Lives of the fellows

George Harry Hall

b.6 April 1928 d.14 March 2011
BSc Lond(1948) MB BS(1951) MRCS LRCP(1951) MRCP(1956) MD(1961) FRCP(1972)

Harry Hall was a consultant physician at the Royal Devon and Exeter Hospital. He was an outstanding clinician, noted for his diagnostic skill and his readiness to develop new services for patients. Diagnosis, for much of the 20th century, depended on clinical acumen, something Harry had in good measure but which he continually sought to refine. You might be having a quiet lunch when he would erupt on the scene to talk about his latest twist in applying mathematical methods, really needing to know now how exactly you made a diagnosis.

He was born in Kingston upon Thames, Surrey, the son of Edward Hall, a civil servant, and Emily Hall née Littler. He attended Tiffin School and entered University College London in 1945, obtaining an intercalated BSc in physiology in 1948 before graduating in 1951 with a distinction in medicine, having been awarded the UCL Andrewe’s scholarship, the physiology prize and scholarship, the Erichsen prize and the Magrath prize in surgery. He gained his membership of the RCP in 1956.

After initial house appointments at University College Hospital, he enlisted in the RAF on a short service commission, first at Cranwell then, with the rank of squadron leader, at the Institute of Pathology and Tropical Medicine.

On leaving the RAF, he took registrar posts at Fulham, University College and Whittington hospitals. He then became a senior medical registrar at the Royal Devon and Exeter Hospital in 1959, rotating to Bristol Royal Infirmary in 1962. From there he took up an Eli Lilly travelling fellowship to the graduate school of the University of Pennsylvania, USA.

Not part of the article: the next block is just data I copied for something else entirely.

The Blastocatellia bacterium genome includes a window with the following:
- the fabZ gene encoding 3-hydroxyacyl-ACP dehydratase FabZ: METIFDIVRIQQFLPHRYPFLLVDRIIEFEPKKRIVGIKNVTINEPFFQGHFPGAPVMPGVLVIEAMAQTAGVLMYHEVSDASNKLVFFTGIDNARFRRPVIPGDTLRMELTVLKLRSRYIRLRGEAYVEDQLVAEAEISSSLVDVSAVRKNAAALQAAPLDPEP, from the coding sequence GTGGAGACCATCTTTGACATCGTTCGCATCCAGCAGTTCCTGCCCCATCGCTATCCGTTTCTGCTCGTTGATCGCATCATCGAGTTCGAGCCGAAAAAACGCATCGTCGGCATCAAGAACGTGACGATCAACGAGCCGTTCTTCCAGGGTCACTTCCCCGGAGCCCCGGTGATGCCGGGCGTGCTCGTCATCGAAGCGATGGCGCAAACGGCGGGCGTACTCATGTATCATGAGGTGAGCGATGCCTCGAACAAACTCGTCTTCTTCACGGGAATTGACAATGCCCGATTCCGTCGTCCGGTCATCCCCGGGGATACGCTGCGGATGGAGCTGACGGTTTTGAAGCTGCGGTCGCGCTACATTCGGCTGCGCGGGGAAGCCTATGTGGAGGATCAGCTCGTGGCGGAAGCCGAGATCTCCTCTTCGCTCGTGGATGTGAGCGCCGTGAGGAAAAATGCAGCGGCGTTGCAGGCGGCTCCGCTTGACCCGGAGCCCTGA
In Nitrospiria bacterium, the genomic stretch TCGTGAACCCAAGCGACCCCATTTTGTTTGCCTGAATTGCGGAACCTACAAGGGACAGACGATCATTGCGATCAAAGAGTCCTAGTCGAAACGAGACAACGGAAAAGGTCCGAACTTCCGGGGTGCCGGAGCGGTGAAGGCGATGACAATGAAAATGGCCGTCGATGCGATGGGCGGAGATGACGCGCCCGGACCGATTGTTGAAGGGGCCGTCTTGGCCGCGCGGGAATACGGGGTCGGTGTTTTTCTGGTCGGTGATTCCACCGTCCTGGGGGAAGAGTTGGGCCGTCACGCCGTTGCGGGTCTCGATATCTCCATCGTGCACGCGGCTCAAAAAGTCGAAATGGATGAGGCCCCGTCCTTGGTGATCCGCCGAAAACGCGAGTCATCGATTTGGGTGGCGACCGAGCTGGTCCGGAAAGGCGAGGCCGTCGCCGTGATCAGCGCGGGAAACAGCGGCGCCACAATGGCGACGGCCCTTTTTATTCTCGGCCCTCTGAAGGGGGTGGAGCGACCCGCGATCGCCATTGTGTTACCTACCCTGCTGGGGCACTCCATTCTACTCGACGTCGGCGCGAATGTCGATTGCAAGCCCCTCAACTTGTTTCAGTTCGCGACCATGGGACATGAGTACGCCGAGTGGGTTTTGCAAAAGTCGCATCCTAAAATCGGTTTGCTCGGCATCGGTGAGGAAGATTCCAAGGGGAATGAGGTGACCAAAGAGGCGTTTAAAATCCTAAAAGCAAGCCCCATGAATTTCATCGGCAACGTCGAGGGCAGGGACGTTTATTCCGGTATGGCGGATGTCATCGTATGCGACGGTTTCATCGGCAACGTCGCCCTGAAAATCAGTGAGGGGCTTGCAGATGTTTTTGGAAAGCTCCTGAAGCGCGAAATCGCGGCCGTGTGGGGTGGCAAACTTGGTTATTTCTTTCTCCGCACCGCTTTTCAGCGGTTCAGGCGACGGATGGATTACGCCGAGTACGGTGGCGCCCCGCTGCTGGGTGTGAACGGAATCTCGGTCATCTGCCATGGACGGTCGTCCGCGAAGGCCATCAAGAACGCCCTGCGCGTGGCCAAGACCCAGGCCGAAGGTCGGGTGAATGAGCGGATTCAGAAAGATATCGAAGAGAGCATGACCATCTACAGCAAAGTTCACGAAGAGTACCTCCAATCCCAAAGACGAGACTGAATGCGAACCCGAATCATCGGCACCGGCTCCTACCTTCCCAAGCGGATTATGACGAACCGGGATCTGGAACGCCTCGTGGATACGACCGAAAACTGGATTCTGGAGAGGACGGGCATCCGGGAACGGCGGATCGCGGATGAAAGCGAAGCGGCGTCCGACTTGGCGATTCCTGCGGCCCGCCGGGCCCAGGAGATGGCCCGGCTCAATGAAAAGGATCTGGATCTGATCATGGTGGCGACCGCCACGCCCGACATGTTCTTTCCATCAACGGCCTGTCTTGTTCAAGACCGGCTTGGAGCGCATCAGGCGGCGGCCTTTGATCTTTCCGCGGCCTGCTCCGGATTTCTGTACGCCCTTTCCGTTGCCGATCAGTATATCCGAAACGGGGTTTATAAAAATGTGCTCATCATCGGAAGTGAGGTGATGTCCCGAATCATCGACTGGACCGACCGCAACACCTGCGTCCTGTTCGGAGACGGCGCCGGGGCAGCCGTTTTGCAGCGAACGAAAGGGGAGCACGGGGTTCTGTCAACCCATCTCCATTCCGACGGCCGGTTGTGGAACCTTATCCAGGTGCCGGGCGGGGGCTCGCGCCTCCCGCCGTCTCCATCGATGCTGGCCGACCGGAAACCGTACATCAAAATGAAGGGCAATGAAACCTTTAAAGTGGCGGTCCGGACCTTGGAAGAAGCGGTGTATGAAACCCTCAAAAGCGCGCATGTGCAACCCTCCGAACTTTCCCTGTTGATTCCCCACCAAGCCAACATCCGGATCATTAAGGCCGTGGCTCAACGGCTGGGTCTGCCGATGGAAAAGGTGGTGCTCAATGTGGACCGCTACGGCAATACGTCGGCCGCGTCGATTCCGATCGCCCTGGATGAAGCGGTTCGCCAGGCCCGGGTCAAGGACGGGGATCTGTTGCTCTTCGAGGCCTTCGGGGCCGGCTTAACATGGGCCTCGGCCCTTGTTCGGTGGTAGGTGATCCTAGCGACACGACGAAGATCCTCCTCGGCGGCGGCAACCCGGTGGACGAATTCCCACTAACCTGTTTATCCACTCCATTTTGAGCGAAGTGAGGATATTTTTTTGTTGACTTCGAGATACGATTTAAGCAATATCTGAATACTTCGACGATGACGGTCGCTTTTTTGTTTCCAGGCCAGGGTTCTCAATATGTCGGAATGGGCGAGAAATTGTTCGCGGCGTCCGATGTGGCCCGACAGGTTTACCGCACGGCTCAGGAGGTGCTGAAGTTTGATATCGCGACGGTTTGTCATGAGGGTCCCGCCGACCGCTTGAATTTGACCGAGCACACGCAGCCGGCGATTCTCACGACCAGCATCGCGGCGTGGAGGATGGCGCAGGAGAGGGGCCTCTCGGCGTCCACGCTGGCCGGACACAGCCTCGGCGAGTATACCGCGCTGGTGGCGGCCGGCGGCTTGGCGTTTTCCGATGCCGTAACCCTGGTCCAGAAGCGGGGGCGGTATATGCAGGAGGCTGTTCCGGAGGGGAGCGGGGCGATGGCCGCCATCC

He was appointed as a consultant physician to the Royal Devon and Exeter Hospital in 1963. His ability to see a problem and solve it resulted in him setting up a renal service which was in the vanguard of chronic renal dialysis. Undeterred by considerable regional and national opposition, he developed this service, initially with little funding or staffing, until it became a model for similar services in district general hospitals and attracted others to join him.

At the same time as developing the renal service, he continued with two other important specialties, namely rheumatology and diabetic care. He had seen the introduction of corticosteroids for rheumatoid arthritis and later became an enthusiastic proponent of disease-modifying drugs. He had also been trained in the care of diabetes, so he provided long-term care for many diabetic patients well before more specific services were established for them.

He went on to improve local gastroenterology services by introducing routine and emergency fibreoptic gastroscopy. And, at a time when there was widespread scepticism about fibrinolytic therapy for myocardial infarction, he was an active proponent – and was delighted when he was shown to be right.

Harry was the person you went to if you were stuck with a diagnosis or if you needed care for yourself or your family. His bed-side manner, though, was not always a smooth one. A consultant with an obscure disease recounts how Harry said: ‘I don’t know what’s wrong with you, but you’re not going to die from it’. This was one of the rare occasions when the diagnosis eluded him, but the prognosis was entirely accurate. Patients enjoyed, and often commented on, his frank and truthful, but always caring and compassionate, manner. Their welfare he placed above all else; it was a foolish medical manager whose actions impeded optimum clinical care.